From Charles Carter, Jr.
Culpeper July 2d 1797
I am favoured with yr letter of the 26th ult. indicating a desire of engaging Mr Booker as Superintendant or Builder of yr threshing Machine—Mr Booker has not yet arrived in this neighbourhood, but is expected with confidence in the course of a fort night—his engagements in this branch of business (I am told) will carry him as far as Fauquier, and I conjecture that it will not be difficult to prevail on him to extend his ride to Mount Vernon—I shall however refrain from making him any overtures on this subject without further advice from you—The enclosed Bill was given by him to Mr Pollards Manager for his government in providing the Scantling for his Machine—it may perhaps afford a hint to any person, whom you may engage in this business, and in the event of yr employing Mr Booker, be a mean of forwarding the work, by enabling yr people to prepare the Scantling 1—This part of the country has been visited by an uncommon drought, which has occasiond a total failure of our Meadows, & placed our corn in jeopardy—The wheat has against all calculation resisted its effects, & yeilded a better crop, than we have been accustomed to reap for several years—offer our affectionate respects to Mrs Washington & beleive me with every sentiment of esteem & regard yr Most Ob. Sert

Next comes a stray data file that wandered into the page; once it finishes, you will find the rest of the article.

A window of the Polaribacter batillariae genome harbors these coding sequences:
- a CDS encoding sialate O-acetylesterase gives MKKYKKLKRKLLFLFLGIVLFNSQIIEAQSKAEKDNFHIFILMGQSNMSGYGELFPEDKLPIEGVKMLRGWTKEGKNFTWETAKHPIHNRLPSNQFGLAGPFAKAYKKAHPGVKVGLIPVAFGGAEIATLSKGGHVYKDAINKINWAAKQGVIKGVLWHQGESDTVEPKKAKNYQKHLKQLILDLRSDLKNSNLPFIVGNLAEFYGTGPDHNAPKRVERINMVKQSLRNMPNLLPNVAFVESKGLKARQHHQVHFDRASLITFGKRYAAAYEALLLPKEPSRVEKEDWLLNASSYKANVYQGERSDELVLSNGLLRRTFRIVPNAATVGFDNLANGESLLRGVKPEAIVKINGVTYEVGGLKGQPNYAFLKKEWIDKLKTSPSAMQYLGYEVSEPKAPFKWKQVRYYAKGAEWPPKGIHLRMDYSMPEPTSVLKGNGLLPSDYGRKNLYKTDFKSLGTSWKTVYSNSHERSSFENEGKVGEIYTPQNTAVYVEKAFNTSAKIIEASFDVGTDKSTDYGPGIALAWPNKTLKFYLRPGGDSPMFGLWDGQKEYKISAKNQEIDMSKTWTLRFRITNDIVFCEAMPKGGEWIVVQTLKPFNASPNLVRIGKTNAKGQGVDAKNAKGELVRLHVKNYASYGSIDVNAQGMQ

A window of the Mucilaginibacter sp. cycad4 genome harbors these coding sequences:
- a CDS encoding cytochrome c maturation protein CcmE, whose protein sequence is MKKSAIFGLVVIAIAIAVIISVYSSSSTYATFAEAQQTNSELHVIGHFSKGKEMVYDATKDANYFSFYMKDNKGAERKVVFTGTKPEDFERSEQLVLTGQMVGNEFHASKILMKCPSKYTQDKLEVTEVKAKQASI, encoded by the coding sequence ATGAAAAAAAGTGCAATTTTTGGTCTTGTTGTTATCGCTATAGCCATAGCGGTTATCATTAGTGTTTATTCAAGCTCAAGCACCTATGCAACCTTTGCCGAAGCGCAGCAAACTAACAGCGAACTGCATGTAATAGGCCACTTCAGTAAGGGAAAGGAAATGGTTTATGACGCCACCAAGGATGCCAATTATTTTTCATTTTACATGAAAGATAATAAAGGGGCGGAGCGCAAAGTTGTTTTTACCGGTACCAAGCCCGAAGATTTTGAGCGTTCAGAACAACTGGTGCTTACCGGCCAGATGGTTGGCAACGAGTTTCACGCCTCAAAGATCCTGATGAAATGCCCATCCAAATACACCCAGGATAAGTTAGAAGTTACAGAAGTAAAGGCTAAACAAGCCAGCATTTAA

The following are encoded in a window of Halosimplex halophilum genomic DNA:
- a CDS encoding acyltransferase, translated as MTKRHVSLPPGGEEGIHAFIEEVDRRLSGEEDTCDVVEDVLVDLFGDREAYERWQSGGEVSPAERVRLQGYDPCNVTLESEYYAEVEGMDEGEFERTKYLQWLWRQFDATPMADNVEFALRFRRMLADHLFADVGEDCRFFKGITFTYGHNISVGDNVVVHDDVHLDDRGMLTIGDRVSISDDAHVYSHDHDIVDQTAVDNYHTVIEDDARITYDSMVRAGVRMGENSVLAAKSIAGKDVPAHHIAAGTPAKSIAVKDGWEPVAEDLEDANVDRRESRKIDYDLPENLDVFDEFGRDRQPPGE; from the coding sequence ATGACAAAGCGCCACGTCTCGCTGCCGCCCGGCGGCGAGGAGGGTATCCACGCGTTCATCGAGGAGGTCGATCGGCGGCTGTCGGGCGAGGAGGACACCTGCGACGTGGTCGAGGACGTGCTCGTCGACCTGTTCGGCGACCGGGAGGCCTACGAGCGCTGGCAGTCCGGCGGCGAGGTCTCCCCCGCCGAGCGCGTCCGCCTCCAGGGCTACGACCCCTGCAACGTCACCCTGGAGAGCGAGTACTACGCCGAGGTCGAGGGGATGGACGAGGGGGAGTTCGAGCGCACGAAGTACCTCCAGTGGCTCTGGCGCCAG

1. For GW’s dealings with William Booker, see GW to Booker, 26 June 1797, n.1. The “enclosed Bill” listing the material needed to build a threshing machine is in CD-ROM:GW, but see Booker’s own listing in Booker to GW, 3 July, n.1. William Pollard, a planter in Hanover County, succeeded his father, William Pollard, in 1781 as clerk of the county court and served until his death in 1829. The senior Pollard had been made clerk in 1740.